Despite picking from their lowest slot in three years, the Orioles are in a much better position for the MLB Draft than in previous seasons
The first round of the 2021 MLB Draft is this Sunday, and the Baltimore Orioles have the fifth pick. That slot is lower than last year’s second pick, but it puts the Orioles in a better position.
A lower selection is obviously less desirable, but GM Mike Elias and the front office do not have quite as difficult a decision to make this year. Unlike in 2019 and 2020, there is no clear-cut number one player. There are currently five or six players in the mix for the first overall pick.
Sitting at number five, the Orioles can go two different routes. They could get the best available player at slot value and be content with their selection. The player picked in this scenario would likely be one who could arguably have been drafted higher, so the Orioles might get one of the draft pool’s best talents at five, a great value. The names to know here are Louisville catcher Henry Davis, high school shortstops Jordan Lawlar, Kahlil Watson, and Brady House, and Vanderbilt pitcher Jack Leiter if he falls.
The other option for Elias and company is to cut an under-slot deal like they did last year. They shocked the industry by taking Arkansas outfielder Heston Kjerstad, who was expected to go in the seven-ten range. This allowed the O’s to draft and sign a couple of high schoolers later that many teams thought were unsignable.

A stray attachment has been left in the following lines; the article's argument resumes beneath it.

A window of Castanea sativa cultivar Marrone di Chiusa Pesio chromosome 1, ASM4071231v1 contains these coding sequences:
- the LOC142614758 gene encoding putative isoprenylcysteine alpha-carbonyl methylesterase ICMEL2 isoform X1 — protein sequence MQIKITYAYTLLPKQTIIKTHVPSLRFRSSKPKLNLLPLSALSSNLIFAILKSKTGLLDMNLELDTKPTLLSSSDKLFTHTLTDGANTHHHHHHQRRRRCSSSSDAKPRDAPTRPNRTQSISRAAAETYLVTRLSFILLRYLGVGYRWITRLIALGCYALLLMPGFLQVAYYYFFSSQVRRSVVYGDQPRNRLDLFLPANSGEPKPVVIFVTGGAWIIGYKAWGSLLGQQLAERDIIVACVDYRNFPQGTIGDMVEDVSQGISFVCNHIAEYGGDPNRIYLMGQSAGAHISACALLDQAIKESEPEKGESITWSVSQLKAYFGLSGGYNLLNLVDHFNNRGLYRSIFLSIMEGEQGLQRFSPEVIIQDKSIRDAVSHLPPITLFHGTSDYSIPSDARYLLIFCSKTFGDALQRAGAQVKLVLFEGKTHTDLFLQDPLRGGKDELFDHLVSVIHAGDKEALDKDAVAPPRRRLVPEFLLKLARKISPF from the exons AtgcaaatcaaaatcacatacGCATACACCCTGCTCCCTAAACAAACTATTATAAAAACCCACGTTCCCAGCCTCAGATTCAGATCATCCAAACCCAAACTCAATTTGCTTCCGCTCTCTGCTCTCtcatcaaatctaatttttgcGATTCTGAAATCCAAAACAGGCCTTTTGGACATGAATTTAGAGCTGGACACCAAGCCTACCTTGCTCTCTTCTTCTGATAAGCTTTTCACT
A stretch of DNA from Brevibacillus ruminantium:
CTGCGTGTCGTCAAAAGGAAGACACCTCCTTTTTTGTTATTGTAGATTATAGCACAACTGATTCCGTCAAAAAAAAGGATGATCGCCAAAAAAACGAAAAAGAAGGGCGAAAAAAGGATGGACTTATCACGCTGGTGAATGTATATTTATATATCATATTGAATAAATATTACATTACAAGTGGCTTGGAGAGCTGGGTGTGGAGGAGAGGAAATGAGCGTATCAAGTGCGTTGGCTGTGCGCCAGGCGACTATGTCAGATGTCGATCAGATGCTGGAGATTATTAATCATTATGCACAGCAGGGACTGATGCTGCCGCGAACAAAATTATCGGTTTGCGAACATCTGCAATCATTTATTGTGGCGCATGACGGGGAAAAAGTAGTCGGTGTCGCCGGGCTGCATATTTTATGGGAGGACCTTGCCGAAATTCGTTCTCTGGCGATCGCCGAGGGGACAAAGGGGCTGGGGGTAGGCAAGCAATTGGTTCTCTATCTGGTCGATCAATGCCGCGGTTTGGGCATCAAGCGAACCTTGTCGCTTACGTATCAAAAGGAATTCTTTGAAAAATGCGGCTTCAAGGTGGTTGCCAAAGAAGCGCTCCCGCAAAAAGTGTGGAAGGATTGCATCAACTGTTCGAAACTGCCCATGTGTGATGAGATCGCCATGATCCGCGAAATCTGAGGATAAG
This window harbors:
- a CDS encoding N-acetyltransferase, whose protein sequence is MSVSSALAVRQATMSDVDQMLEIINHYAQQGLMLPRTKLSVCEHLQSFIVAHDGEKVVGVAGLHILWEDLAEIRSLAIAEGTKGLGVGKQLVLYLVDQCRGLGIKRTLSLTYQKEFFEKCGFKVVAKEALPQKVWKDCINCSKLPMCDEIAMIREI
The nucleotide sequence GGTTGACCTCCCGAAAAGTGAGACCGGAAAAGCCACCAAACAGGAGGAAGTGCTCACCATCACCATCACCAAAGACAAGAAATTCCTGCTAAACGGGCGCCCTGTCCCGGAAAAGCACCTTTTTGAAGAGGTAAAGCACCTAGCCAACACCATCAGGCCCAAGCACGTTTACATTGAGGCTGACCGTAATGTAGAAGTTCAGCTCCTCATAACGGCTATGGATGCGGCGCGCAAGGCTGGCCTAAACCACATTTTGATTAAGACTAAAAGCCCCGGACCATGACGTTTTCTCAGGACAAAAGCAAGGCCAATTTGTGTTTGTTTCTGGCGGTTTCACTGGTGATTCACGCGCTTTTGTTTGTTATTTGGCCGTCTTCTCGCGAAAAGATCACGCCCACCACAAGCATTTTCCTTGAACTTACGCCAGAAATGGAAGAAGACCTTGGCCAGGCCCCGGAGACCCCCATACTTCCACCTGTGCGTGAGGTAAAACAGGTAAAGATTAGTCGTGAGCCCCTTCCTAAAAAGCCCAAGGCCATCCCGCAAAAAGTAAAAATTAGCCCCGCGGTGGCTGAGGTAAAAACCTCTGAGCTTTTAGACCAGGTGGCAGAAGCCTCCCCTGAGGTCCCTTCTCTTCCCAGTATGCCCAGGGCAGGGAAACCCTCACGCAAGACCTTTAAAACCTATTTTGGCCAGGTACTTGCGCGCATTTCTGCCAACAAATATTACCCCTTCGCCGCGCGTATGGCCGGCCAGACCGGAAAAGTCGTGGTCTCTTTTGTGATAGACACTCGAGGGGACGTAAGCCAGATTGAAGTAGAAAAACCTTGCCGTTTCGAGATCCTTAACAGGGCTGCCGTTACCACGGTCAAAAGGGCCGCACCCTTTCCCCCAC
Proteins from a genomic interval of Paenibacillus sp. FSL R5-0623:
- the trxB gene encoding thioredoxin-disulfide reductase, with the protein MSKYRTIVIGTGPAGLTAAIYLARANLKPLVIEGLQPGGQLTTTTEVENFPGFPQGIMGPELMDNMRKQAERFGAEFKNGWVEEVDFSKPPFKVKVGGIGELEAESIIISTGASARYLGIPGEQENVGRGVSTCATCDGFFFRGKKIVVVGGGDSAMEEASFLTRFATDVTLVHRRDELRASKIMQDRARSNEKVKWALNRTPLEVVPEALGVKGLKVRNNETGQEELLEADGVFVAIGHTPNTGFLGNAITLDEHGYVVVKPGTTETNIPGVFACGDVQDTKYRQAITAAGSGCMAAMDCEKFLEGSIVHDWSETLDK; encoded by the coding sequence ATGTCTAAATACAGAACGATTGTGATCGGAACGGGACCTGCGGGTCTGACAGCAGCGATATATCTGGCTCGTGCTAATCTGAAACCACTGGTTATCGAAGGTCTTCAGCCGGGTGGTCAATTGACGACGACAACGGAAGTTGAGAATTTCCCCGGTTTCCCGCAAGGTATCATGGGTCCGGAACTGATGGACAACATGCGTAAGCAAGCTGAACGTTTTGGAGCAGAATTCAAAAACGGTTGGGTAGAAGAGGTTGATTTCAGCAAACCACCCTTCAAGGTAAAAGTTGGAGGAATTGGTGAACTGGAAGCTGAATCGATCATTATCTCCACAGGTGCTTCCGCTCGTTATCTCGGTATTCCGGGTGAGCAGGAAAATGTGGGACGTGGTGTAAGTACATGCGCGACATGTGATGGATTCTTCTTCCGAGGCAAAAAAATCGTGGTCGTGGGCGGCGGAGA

The early returns are not good, but that is due entirely to some horrible luck. Kjerstad has a heart condition preventing him from making his pro debut, and Carter Baumler, the fifth-round pick, had Tommy John surgery last year. Despite the slow start, it is way too soon to say the Orioles’ strategy failed.
The under-slot strategy would make more sense this year because there is a smaller difference between the fifth and tenth pick compared to last year’s second and seventh. We know Elias likes college hitters, so look for him to keep his eye on Sam Houston State outfielder Colton Cowser or Boston College outfielder Sal Frelick.
Whoever the team goes with will certainly be the player they feel most comfortable selecting, so fans should feel good too, given that we will not know for years whether they made the correct decision. That said, I have my own preferences.
I also prefer college players, but I think it makes sense to draft a pitcher this year. Most of the Orioles’ top pitching prospects are at the upper levels of the minors, so they could use a restock at the lower levels. Leiter would be ideal, but teammate Kumar Rocker and high schooler Jackson Jobe are both options. They are riskier prospects, but both have amazing stuff.
The number one rule of the MLB Draft is not to draft for need, so if the front office likes a hitter better than a pitcher, that is who they should go with. Regardless, the Orioles will get a quality player at a good value in the first round.